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Our program is led by experts in marine biology, ecology, policy and communication.

Samantha Murray, J.D.

Executive Director 
Masters of Advanced Studies Program in Marine Biodiversity and Conservation

Samantha Murray is the Executive Director of the MAS MBC Program where she also teaches graduate courses, including Ocean Law and Policy. In 2019 she was appointed by Governor Newsom to the California Fish and Game Commission and serves as President. Samantha has nearly two decades of professional experience and has directed ocean and water programs at Ocean Conservancy, the Audubon Society and Oregon Environmental Council, in addition to founding a marine policy consulting business. Samantha played a key role in the design and implementation of California's network of marine protected areas, which now cover 16 percent of state waters. She served on the Marine Protected Area Federal Advisory Committee and CalTip Citizens Committee and has held board positions at San Diego Coastkeeper, Upstream Public Health, and Citizens for East Shore Parks.

Samantha has spoken at conferences around the world on best practices in ocean conservation and holds a J.D. from Lewis and Clark Law School, where she was awarded a Certificate in Natural Resources and Environmental Law. Samantha is committed to antiracism, inclusion and equitable impacts of public policy.

Patty Ahn, Ph.D.

Program Co-Chair
Masters of Advanced Studies Program in Marine Biodiversity and Conservation
Assistant Teaching Professor, Department of Communication, UC San Diego

Patty Ahn earned their Ph.D. in Critical Studies from the School of Cinematic Art at the University of Southern California, where they developed a research and teaching interest in Asia/Asian American studies; contemporary Korean and Korean American political economic and cultural history; postcolonial and feminist theory; cultural theories of global media with an emphasis on hallyu (the Korean Wave); and digital storytelling and transmedia activism. Drawing from their background as a community organizer and commercial producer, their work integrates interdisciplinary media research, critical media practice and community-based models of teaching. 

Greg Rouse

Email: grouse@ucsd.edu
Website: grouse.scrippsprofiles.ucsd.edu

Greg Rouse, Ph.D.

Program Co-Chair
Masters of Advanced Studies Program in Marine Biodiversity and Conservation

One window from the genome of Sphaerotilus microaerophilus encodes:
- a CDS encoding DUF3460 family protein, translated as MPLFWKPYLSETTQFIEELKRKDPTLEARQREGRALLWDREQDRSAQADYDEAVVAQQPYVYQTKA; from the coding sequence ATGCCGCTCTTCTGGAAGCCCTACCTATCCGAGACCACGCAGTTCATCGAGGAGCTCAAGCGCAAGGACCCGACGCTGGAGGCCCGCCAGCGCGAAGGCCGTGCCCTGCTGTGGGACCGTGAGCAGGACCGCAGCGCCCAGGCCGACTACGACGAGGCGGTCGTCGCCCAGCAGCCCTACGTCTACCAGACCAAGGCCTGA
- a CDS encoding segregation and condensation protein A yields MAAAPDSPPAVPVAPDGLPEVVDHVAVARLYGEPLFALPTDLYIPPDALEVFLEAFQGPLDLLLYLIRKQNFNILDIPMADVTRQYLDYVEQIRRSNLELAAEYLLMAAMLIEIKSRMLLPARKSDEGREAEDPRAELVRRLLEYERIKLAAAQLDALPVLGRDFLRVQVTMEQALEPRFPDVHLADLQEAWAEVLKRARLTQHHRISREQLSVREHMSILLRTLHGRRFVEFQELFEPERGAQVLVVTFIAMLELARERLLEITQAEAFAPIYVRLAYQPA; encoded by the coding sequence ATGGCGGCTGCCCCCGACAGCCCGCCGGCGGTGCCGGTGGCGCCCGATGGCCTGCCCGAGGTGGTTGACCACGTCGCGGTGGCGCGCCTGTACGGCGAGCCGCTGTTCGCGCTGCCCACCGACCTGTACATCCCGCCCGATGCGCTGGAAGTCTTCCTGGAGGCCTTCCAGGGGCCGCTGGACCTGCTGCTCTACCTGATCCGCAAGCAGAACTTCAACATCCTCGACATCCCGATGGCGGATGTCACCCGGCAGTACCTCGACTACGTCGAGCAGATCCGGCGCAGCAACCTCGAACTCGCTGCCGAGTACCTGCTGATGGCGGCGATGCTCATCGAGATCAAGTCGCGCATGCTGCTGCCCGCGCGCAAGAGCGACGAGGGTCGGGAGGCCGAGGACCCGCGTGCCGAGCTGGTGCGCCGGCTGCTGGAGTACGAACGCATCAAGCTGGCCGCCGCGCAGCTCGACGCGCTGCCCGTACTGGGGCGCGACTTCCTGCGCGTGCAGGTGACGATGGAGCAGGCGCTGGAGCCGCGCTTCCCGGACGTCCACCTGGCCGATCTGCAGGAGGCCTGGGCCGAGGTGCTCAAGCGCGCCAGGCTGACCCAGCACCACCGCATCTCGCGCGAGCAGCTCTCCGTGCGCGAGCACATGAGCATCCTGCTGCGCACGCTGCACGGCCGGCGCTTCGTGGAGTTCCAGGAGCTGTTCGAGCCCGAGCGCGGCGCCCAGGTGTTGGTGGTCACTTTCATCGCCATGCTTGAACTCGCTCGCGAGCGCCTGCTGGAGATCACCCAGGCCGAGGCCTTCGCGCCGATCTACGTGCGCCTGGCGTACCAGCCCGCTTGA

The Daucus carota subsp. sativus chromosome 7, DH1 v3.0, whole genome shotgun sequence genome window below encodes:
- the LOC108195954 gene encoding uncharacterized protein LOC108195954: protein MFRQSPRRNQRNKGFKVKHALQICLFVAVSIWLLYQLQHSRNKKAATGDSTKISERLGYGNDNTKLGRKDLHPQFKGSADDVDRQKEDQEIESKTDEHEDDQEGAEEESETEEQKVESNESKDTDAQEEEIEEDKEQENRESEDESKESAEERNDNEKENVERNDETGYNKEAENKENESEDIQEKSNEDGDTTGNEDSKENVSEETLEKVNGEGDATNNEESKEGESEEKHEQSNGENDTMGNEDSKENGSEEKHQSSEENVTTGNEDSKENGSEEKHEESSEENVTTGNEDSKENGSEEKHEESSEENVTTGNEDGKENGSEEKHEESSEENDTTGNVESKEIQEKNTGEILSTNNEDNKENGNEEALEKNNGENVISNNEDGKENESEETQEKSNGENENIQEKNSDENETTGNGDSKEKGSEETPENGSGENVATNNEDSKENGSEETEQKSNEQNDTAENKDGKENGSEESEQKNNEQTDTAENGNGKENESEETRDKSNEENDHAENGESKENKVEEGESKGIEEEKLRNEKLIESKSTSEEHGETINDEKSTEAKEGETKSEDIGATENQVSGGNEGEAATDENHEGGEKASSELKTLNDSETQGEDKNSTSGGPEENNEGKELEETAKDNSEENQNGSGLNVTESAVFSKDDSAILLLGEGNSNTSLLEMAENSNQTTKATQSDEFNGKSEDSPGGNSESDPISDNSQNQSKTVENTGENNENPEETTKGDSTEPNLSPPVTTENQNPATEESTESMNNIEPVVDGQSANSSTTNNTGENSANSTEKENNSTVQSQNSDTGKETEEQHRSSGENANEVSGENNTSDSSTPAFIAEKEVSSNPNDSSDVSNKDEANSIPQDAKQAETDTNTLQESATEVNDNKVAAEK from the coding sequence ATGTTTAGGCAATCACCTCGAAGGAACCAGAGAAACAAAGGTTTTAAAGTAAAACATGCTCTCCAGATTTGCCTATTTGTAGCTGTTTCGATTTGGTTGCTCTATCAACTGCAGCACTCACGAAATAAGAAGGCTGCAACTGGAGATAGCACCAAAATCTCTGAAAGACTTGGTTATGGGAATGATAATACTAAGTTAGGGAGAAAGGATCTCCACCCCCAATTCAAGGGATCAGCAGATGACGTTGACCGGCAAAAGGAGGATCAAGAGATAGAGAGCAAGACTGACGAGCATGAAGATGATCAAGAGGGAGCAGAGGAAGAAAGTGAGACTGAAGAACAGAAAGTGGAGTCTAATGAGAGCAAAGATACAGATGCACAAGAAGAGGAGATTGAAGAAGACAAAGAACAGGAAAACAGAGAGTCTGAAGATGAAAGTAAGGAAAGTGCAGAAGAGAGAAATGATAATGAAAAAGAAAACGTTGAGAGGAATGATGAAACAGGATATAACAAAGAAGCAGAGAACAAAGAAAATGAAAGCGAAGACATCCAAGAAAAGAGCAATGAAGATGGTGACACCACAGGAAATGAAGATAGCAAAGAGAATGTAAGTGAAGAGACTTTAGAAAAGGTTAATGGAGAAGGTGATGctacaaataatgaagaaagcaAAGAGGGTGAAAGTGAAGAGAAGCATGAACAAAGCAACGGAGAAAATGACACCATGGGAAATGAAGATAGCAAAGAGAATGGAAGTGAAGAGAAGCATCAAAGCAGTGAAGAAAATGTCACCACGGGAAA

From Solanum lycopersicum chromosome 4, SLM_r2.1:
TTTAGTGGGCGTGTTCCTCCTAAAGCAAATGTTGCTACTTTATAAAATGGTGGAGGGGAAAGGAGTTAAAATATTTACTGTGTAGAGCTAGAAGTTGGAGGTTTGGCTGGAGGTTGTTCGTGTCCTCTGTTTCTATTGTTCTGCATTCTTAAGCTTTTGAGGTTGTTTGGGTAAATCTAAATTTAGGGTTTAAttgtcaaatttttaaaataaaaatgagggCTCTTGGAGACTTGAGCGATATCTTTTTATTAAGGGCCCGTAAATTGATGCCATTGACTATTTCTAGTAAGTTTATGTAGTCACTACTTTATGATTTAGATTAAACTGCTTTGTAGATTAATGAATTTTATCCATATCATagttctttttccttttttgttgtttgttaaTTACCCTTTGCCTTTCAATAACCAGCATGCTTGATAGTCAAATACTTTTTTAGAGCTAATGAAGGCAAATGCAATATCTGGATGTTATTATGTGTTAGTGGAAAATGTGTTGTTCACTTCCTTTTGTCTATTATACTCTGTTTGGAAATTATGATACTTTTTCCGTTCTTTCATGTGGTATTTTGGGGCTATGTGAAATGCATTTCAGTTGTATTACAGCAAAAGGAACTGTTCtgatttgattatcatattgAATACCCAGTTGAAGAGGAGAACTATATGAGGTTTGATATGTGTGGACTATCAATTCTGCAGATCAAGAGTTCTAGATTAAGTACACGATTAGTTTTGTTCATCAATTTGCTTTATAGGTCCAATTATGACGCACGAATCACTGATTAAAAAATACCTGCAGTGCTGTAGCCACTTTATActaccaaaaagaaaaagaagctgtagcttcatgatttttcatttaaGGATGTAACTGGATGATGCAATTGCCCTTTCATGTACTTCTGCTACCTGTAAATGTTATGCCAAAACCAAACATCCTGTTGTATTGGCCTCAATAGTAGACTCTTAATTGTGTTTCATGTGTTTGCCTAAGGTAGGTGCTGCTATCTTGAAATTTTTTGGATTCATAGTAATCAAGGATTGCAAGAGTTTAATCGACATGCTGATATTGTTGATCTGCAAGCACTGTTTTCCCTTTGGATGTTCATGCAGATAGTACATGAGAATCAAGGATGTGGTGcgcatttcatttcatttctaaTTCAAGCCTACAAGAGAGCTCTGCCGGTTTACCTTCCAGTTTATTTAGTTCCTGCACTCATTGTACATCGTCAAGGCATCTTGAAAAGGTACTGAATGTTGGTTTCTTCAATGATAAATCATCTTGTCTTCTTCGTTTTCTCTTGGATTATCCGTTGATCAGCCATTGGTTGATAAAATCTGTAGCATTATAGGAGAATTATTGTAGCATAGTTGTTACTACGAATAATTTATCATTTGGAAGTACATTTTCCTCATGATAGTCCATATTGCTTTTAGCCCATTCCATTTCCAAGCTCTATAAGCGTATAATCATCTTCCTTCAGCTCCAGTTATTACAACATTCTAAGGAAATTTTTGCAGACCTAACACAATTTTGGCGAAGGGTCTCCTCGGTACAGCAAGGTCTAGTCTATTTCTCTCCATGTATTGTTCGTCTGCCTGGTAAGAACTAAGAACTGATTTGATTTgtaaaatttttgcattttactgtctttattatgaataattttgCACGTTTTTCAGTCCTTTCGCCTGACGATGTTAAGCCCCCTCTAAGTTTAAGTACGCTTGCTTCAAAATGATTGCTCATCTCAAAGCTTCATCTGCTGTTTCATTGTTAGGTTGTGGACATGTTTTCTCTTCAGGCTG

Professor, Marine Biology Research Division

Greg Rouse is a professor of marine biology at Scripps Institution of Oceanography at UC San Diego and is also curator of the Benthic Invertebrate Collection at Scripps. He specializes in the study of animal biodiversity. Greg has been on numerous oceanographic expeditions involving deep sea habitats, including whale falls, hydrothermal vents and methane seeps. He spends a lot of time investigating the extraordinary bone-devouring worm known as Osedax. His deep sea research interests also include the study of new hydrothermal vent animals from the eastern and western Pacific as well as methane seeps in the eastern Pacific. This led to the discovery of new species of the bizarre 'purple sock' worms. He also studies the benthic fauna around Antarctica. Other current research interests include the biology and evolution of seadragons, the echinoderm tree of life, particularly crinoids (featherstars and sea lilies) and the diversity and evolution of annelid worms. He has been involved in the discovery and naming of more than 100 species of animals and has published two books and more than 200 scientific papers. 

Greg Rouse

Email: hmtannenbaum@ucsd.edu

Hannah Tannenbaum

Program Coordinator
Masters of Advanced Studies Program in Marine Biodiversity and Conservation

Hannah Tannenbaum grew up in New York City, but has been chasing the oceans all her life. Hannah has taught hundreds of people to see life beneath the waves since becoming a PADI Dive Instructor in 2010. She earned a degree in Environmental Science from Pitzer College, where she also had the opportunity to do a semester of earth science coursework in New Zealand.

After college, Hannah continued to develop as an educator, working for an experiential education company, programming their advanced diving and marine science courses, and managing logistics for their Caribbean operations. In 2017, Hannah was presented with a unique opportunity to sail nearly 10,000nm from the Caribbean to New Zealand, working and living throughout the South Pacific for nearly 2 years. Her experience traveling through the islands and engaging with island communities inspired her to pursue a masters degree to address inequalities in access to the ocean, to marine resources and to education.

Hannah earned her Masters of Advanced Studies in Marine Biodiversity and Conservation from Scripps Institution of Oceanography in 2019. She chose the program because of its commitment to interdisciplinary and practical applications of marine science to the real world; her personal capstone project focused on the recreational dive industry approaches to climate change. Since graduating from Scripps, Hannah was the station director of an educational field station in the Bahamas, and then moved back to San Diego in late 2020, working in environmental consulting, primarily doing scientific diving, marine mammal monitoring, and invasive aquatic removals.

Hannah is so excited to be back at Scripps and to contribute her experience as an educator, and marine scientist to the MAS MBC students and program.